Specification of the 5 pies share of Naipal Rai, Deonandan Rai and Bechan Rai, proprietors in mauza Chhapra Mansur. Name of proprietor....
1. Ex-proprietary holding of Lalsa Dube (Certain plots are here enumerated).
2. Plots of khudkasht in respect of which the rights have been relinquished in favour of Naipal Rai, Deonandan Rai and Bechan Rai (i.e., the defendants).
The plots enumerated include Nos. 201, 285 and 365.
3. Mangan Koeri, resident of Ahrauli (two plots are here enumerated).
Abhilakh Koeri, resident of Ahrauli (one plot is here enumerated).
Khudkasht of Naipal Rai and others (one plot is here enumerated).
New fallow land towards the west (one plot is here enumerated).
(Sd.) Naipal Rai, Deonandan Rai and Bechan Rai.
We have accepted the phatbandhi. By the pen of Sukhdeo Rai in autograph, 15th January 1999.
Our shares have become complete in every way.
No share in anything remains un. allotted.
This was written by the pen of Sukhdeo Rai in autograph, 15th January 1929.
(Sd.) Bechan Eai in autograph.
Thumb-impression of Naipal Rai Do. Deonandan Rai
4. Specification of the shares of Paras Ram Dube, Dhanuk Dhari Dube, Hira Dube and others (plaintiffs).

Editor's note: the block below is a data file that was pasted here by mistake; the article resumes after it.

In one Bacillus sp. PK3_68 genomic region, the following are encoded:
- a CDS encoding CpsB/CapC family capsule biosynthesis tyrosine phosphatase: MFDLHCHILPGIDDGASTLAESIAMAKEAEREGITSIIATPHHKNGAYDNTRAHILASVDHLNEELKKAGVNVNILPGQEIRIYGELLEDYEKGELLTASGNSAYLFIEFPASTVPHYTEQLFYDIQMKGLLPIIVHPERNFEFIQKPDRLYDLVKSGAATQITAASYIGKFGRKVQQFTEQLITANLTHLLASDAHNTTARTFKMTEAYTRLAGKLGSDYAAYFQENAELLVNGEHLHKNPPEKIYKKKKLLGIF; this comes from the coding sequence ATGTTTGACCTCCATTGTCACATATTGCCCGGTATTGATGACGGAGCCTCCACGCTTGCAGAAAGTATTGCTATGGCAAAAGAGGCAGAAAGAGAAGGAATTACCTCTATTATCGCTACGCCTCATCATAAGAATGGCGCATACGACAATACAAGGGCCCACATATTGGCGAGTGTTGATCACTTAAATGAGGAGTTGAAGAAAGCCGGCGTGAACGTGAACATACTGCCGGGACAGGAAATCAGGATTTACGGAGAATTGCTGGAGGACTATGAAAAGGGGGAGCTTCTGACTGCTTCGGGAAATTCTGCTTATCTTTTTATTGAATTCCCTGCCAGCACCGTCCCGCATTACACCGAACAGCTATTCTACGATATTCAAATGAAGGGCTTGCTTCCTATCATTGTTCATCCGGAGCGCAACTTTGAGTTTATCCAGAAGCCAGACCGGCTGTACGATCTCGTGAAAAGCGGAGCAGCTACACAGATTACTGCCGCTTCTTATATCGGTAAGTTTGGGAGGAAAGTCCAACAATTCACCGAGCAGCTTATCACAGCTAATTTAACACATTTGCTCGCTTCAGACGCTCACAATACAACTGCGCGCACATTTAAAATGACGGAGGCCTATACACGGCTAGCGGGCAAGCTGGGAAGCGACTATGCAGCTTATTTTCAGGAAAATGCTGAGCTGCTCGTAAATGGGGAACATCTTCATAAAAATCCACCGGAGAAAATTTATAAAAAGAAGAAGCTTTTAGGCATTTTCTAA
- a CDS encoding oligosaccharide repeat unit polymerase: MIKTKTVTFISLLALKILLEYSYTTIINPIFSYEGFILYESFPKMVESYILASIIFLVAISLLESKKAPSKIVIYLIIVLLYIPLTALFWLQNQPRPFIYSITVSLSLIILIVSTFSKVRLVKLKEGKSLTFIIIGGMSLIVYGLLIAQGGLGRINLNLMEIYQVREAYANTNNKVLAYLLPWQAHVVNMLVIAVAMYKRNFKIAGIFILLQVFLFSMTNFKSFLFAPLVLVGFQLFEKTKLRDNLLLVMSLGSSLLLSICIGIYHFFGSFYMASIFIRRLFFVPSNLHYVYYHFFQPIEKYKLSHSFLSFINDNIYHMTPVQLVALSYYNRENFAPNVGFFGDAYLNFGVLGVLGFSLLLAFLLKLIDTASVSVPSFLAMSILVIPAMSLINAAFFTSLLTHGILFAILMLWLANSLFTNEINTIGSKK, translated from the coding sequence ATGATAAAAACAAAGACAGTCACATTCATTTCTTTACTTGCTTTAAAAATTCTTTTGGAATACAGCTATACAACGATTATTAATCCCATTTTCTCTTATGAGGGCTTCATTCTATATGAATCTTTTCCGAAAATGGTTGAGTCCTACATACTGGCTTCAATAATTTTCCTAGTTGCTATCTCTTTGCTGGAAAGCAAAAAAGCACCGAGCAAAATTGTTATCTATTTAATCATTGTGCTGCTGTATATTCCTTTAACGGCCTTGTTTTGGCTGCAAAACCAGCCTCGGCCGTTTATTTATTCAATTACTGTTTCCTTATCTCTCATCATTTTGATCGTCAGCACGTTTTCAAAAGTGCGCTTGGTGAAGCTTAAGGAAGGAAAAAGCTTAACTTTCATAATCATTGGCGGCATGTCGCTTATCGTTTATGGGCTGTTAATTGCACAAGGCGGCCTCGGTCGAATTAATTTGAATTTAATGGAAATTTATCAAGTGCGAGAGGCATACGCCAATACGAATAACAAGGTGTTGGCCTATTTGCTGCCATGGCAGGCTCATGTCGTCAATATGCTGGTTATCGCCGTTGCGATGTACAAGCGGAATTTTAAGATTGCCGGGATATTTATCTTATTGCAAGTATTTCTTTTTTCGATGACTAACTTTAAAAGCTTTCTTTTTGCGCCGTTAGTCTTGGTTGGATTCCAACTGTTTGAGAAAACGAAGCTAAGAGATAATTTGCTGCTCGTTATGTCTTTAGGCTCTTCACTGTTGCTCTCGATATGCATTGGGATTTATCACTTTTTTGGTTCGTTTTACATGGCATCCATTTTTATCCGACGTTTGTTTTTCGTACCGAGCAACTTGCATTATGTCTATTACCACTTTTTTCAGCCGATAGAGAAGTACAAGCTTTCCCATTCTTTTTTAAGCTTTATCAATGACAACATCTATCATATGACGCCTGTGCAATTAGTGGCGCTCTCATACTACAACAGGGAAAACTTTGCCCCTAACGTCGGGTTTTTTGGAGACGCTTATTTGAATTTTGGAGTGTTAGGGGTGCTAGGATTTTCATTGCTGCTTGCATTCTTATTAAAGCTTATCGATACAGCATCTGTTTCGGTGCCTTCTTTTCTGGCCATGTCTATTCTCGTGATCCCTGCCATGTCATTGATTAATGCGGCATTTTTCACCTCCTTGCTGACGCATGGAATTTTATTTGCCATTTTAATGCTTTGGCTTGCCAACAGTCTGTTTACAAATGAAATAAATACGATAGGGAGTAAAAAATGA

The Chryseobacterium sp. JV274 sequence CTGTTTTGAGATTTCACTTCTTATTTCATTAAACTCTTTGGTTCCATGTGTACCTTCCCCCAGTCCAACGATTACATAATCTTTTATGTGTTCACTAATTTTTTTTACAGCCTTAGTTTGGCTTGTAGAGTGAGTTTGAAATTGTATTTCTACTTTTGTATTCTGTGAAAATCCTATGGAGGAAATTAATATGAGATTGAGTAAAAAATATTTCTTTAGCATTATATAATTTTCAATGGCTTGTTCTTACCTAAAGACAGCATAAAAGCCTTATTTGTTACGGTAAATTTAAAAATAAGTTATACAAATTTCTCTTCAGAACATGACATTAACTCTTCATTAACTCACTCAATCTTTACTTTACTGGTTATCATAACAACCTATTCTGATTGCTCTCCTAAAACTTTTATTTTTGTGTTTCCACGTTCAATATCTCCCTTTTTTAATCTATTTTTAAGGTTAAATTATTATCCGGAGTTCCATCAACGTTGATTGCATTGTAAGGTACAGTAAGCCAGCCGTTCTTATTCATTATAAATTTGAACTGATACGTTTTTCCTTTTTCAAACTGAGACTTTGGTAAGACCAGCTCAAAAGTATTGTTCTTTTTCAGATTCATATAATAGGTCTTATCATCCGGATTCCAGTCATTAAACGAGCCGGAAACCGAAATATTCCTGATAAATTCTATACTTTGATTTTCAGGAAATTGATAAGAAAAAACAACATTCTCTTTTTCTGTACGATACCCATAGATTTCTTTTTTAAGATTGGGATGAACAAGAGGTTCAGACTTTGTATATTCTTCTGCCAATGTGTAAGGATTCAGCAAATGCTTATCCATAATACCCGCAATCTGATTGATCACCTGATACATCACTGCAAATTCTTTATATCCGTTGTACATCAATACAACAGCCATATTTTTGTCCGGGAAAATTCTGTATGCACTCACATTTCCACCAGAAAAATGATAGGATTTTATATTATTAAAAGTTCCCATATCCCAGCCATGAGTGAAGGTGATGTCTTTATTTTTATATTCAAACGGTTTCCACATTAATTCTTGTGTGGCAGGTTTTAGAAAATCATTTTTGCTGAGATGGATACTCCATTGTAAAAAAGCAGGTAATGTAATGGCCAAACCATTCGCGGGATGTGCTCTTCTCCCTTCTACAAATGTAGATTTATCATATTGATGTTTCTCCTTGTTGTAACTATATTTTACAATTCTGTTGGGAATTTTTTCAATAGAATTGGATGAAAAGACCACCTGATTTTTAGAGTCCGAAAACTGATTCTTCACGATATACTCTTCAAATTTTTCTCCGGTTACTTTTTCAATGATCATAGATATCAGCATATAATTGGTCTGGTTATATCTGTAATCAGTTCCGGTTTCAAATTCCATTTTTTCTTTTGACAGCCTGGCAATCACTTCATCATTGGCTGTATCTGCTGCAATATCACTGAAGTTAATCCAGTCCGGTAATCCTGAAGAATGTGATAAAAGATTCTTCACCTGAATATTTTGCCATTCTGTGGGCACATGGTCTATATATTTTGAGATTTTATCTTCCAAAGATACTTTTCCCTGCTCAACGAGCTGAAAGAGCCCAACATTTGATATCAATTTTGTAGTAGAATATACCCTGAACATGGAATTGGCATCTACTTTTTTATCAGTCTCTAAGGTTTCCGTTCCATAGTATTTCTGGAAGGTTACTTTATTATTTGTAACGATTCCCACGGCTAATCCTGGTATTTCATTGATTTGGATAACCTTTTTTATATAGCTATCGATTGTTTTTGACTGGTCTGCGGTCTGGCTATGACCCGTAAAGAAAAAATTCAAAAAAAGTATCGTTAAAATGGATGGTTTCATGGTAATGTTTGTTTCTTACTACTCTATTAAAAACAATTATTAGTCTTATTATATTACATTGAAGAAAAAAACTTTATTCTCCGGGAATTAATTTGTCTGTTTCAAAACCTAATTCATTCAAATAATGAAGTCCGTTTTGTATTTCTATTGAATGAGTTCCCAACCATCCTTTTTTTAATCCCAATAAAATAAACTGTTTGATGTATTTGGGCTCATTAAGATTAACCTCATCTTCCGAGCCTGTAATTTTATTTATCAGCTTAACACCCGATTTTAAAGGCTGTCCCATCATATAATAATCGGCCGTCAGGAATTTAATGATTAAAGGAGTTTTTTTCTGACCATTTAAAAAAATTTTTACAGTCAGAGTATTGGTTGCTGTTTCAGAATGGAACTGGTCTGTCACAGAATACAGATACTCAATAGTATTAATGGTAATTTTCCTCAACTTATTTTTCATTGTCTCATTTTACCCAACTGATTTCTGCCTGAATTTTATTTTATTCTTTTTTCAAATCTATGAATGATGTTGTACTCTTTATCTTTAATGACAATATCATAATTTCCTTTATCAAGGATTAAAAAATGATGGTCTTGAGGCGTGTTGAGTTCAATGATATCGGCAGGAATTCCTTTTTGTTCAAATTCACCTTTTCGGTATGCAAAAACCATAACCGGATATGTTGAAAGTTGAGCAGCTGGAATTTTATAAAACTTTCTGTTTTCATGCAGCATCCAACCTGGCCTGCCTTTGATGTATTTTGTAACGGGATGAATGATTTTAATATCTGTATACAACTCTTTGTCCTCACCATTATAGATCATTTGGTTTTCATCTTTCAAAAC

Name of proprietor:
(14 plots are here enumerated, including Nos. 346/2 and 289).
New sale deed.
(Four plots are here enumerated).
Grand total of the shares of Paras Ram Dube and others. 18 8.40
I have accepted the phatbandhi.
(Sd.) Paras Ram Dube in autograph.
I have accepted the phatbandhi.
(Sd.) Hira Dube, in autograph.
I have accepted the phatbandi.
(Sd.) Dhanuk Dhari Dube.
This was written by the pen of Hira Dube, 15th January 1929.
Thumb-impression of Dhanuk Dhari Dube.
I neither have nor shall have anything to do with the above plots of land belonging to Naipal Rai and others and Paras Ram Dube and others, which are in then possession.
This was written by the pen of Hira Dube.
Thumb-impression of Lalsa Dube.
I identify all of Naipal Rai, Paras Ram Dube and others.
15th January (Sd.) Jamuna Prasad,1936 sal Patwari, in autograph.
6. seems to me that this phatbandi is much more than a mere memorandum. It is a formal document, signed by all the parties, and is in substance and intention document which purports to declare the rights of the parties in the plots in suit. I agree with the lower appellate Court that it required to be registered under Section 17(b), Registration Act, and that, being unregistered, it is inadmissible in evidence. In my opinion the findings of the lower appellate Court are correct. This appeal therefore fails and is dismissed with costs. Permission to file an appeal under the Letters Patent is asked for and is refused.